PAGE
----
7 Biggest Mistakes Keynote Speakers Do

Many keynote speakers who fail to take their career to the next level often commit mistakes that make them boring and unbelievable. Do not be one of them; avoid these seven biggest mistakes:

1.Not establishing eye contact

When you are facing hundreds of audiences, it is easy to lose connection or not consider establishing it in the first place. The point is not really to establish eye contact with all of them. Rather, it is to show that you are trying to communicate on a personal level, with sincerity and compassion. Those you establish eye contact with will feel the connection, while those who see you do it will feel your authenticity.

2.Imitating other speakers

When you try too much to copy the style, tone, gesture, and message of other keynote speakers, the audience sees you as unbelievable, like an amateur trying to make a parody out of well-known public speaking figures. You cannot establish a successful career as a speaker if you keep on hiding behind somebody else’s shadow.

3.Speaking in a monotone

Many keynote speakers think formality always sounds monotonic – that sounding animated will make them look immature and inappropriate. However, old school public speaking is now getting more frowns as newer generations enter politics, academes, and business circles. Younger audiences are more energetic, so the last thing they want is to hear a speaker talking like a radio announcer in the 60s.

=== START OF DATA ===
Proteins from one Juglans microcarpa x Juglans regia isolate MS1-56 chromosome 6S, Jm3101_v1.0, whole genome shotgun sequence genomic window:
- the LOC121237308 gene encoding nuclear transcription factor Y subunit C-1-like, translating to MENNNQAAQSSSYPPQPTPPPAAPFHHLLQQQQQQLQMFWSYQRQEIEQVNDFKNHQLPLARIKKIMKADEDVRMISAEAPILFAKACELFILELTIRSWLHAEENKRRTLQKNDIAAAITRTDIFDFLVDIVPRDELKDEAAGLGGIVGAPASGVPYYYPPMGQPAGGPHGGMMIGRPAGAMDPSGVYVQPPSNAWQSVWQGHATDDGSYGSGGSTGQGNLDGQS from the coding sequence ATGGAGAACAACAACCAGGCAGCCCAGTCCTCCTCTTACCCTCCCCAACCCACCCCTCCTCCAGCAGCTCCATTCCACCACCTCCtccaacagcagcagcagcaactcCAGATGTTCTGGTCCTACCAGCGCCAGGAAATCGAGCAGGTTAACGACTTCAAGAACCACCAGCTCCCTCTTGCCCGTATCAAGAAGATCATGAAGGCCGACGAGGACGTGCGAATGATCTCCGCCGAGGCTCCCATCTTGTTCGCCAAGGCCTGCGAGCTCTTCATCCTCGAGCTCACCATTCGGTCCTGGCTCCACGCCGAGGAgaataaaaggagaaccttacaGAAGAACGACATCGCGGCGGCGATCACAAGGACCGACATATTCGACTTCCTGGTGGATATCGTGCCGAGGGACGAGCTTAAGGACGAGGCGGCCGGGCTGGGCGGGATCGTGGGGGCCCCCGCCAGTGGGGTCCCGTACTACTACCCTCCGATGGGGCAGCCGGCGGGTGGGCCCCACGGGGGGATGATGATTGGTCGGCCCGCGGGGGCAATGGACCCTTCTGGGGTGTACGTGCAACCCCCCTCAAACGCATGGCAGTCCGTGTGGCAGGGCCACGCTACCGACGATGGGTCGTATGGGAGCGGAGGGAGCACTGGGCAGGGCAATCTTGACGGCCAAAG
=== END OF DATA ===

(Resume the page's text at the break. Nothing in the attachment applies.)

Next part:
4.Starting with long acknowledgment and introduction

It is not new for speakers to start by greeting the other guests, organizers, and audience, and throw some compliments like businessmen trying to fawn over a client. It is a form of courtesy, but the lack thereof does not imply the opposite.

Motivational SpeakerAudiences hate to hear routine greetings because they also tend to anticipate boredom, which is what long speeches are known for. Just by using your first minute on unnecessary acknowledgments, you already lose the chance to catch your audience’s attention and pique their interest. The introduction of VIPs is the responsibility of another speaker, usually the one who gives the opening remarks and not of keynote speakers. The VIPs will understand if you do not mention them at all, unless they are attention seekers of course.

5.Not taking time to mingle with the audience

Formal events usually have “networking breaks” before, in between, and after a program. This is for the guests who want to establish connection with others, like businessmen trying to gain contacts or introduce their businesses with potential clients and investors. You should take advantage of these opportunities to show your authority and establish your credibility, especially if there are influential people in the audience (such as journalists). You can create more impact if your audience already has high expectations of you.

6.Over-preparing and over-practicing

When you practice your speech too often, even minutes before you appear, there is a possibility that you will sound unnatural and speak too fast. The audience will know if you rehearsed too much because you’d sound exactly like that. Just understand the essence of your speech, and let it come out like you really mean it.

7.Reading a speech verbatim

Doing it this way is wrong for four reasons.

First, it is easy to get lost in your own speech if you follow your note word for word. Your eyes can miss where you ended and you are gone. The audience knows when you are lost.

Second, you might sound like reading it, which reduces credibility and authority. Some people in the audience might even think that you are reading somebody else’s speech.

Third, it reduces your chances of establishing eye contact, simply because you are busy reading your speech line by line.

Lastly, there is a chance that you miss the important parts that need emphasis and connection.

Instead of writing your speech word for word, leave some parts where you only have keywords and key points to share. The flow will sound more natural this way.